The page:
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Aquaculture - What Is Aquaculture?

Is aquaculture the future of America’s seafood industry?


Photo: NOAA

NOAA adopted the 10-Year Plan for marine aquaculture in 2007. Aquaculture has gained favor as a viable seafood provider thanks to NOAA's efforts.

Photo: NOAA

Aquaculture is the breeding and harvesting of plants and animals in water. It can take place in natural waterbodies such as ponds, lakes, marshland or brackish water and the ocean. It can also be conducted in man-made tanks, commonly found in fish hatcheries.

Aquaculture is referred to as fish farming. Typical species that are found in aquacultural systems include oysters, salmon, trout, hard and soft-shell clams and other shellfish.

Over the last decade, aquaculture has gained momentum as a viable method to produce seafood. The National Oceanic and Atmospheric Administration (NOAA), the leading agency on aquaculture, has dedicated federal guidance and financial aid to states in order to develop aquaculture regulation, policy and physical systems. Officially, NOAA defines aquaculture as "the propagation and rearing of aquatic organisms in controlled or selected aquatic environments for any commercial, recreational, or public purpose."

Benefits and Problems with Aquaculture
There are numerous benefits to aquaculture. Aquaculture can help assist in the ever-increasing demand for seafood while ensuring that existing fisheries remain sustainable and consistent. It also is good for the economy. But it also comes with its own inherent problems and difficulties.

Aquaculture Financing
Aquaculture continues to be supported by the federal government by several grant and financing programs, making it a viable alternative to traditional fishing.

International Aquaculture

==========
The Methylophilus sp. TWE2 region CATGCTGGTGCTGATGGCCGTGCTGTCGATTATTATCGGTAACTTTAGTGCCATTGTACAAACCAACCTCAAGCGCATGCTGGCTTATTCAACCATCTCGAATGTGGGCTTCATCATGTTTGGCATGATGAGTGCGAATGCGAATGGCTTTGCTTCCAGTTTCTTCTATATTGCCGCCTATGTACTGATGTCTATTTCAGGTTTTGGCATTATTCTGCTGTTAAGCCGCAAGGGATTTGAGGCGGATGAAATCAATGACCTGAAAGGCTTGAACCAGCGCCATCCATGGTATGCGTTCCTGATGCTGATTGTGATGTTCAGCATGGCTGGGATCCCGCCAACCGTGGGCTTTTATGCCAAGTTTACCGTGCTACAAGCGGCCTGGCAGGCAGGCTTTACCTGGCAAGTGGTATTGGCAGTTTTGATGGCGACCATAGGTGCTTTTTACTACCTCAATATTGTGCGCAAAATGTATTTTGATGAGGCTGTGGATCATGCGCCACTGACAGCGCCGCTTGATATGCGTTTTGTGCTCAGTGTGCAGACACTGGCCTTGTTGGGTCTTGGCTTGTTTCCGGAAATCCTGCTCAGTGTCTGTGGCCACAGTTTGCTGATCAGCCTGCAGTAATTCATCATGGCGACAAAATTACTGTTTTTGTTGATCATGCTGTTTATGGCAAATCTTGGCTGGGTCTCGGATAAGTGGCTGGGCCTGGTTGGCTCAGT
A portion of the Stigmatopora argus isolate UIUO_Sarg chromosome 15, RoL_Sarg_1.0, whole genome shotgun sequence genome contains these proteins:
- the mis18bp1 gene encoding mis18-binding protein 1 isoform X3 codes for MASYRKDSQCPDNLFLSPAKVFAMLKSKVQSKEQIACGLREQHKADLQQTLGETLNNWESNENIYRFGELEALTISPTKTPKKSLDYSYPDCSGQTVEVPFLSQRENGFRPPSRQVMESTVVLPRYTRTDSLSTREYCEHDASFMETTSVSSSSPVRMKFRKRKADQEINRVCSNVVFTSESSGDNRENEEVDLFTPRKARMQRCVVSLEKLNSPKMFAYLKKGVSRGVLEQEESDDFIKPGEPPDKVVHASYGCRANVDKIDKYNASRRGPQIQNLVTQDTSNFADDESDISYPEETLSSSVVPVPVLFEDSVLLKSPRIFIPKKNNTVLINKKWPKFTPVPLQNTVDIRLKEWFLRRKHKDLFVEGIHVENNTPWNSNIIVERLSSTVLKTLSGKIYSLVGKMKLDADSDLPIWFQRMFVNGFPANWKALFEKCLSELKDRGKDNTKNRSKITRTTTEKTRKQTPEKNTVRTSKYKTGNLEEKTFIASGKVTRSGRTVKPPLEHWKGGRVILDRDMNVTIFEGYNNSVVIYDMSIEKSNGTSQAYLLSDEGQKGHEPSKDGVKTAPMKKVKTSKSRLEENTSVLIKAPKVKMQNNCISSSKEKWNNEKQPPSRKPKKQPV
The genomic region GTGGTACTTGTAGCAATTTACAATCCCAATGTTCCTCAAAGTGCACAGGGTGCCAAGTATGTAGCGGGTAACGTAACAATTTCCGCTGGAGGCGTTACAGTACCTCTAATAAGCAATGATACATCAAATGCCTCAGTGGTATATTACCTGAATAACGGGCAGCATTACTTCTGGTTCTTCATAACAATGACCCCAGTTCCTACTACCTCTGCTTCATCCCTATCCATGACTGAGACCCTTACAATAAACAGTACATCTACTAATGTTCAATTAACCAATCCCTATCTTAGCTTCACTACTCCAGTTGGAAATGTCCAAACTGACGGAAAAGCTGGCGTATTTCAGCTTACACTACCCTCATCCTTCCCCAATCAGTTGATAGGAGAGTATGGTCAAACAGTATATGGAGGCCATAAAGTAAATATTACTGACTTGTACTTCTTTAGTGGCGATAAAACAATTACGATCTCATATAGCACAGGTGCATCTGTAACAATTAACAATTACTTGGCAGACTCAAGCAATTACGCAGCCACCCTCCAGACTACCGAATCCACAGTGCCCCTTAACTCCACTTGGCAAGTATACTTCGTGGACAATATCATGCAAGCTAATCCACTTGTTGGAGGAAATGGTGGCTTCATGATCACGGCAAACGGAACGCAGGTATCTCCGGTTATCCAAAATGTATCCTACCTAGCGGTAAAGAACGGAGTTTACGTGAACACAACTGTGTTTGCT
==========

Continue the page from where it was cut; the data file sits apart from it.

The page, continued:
There are many problems inhibiting the expansion of American aquaculture. However, aquaculture is booming business across the globe.

Aquaculture Facts and Figures

Aquaculture serves two purposes, the first of which is to support commercial marine fisheries. Secondly, it is used to rebuild wild stock populations, a typical example being trout hatcheries used to restock rivers, ponds and streams. Historically, aquaculture has been used for this purpose for over 50 years.

Aquaculture Facts and Figures
According to NOAA

o The U.S. aquaculture industry is a small portion of the world's aquaculture production. Total U.S. production is about $1 billion annually, compared to a $70 billion world market. Only about 20% of U.S. aquaculture production is marine species.

o The United States is a major consumer of aquaculture products, importing 84 percent of our seafood. Half of that is from aquaculture.

o The largest single sector of the U.S. aquaculture industry is from oysters, clams and mussels, which accounts for about two-thirds of total U.S. production. This is followed by salmon (25 percent) and shrimp (10 percent).

o U.S. aquaculture (freshwater and marine, or saltwater) supplies about 5 percent of the U.S. seafood supply and U.S. saltwater aquaculture less than 1.5 percent.

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